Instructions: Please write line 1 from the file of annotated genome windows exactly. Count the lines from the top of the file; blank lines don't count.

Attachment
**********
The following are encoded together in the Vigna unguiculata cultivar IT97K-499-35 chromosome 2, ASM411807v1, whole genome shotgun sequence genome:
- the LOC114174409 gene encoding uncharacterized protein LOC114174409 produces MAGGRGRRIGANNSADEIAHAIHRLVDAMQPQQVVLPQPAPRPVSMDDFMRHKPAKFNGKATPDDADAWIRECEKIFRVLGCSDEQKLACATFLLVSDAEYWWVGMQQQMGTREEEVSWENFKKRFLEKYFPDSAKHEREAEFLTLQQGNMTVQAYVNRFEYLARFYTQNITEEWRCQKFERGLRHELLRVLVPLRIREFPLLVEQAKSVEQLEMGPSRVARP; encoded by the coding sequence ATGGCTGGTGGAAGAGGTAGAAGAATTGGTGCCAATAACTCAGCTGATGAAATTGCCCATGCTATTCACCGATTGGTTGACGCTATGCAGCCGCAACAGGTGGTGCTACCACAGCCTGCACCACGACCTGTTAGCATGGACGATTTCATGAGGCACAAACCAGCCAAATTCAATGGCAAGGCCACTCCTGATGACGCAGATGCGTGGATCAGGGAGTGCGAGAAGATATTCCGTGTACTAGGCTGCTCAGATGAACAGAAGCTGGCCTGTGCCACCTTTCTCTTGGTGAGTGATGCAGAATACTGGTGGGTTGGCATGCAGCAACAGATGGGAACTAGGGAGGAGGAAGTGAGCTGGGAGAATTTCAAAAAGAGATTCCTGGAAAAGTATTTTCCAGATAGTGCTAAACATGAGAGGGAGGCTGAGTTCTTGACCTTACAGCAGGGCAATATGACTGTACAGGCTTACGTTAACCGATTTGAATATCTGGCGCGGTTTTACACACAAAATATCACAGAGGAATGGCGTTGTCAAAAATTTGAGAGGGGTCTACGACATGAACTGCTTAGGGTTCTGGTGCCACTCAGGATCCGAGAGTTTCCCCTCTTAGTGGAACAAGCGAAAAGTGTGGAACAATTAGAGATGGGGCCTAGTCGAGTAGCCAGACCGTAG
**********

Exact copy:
The following are encoded together in the Vigna unguiculata cultivar IT97K-499-35 chromosome 2, ASM411807v1, whole genome shotgun sequence genome: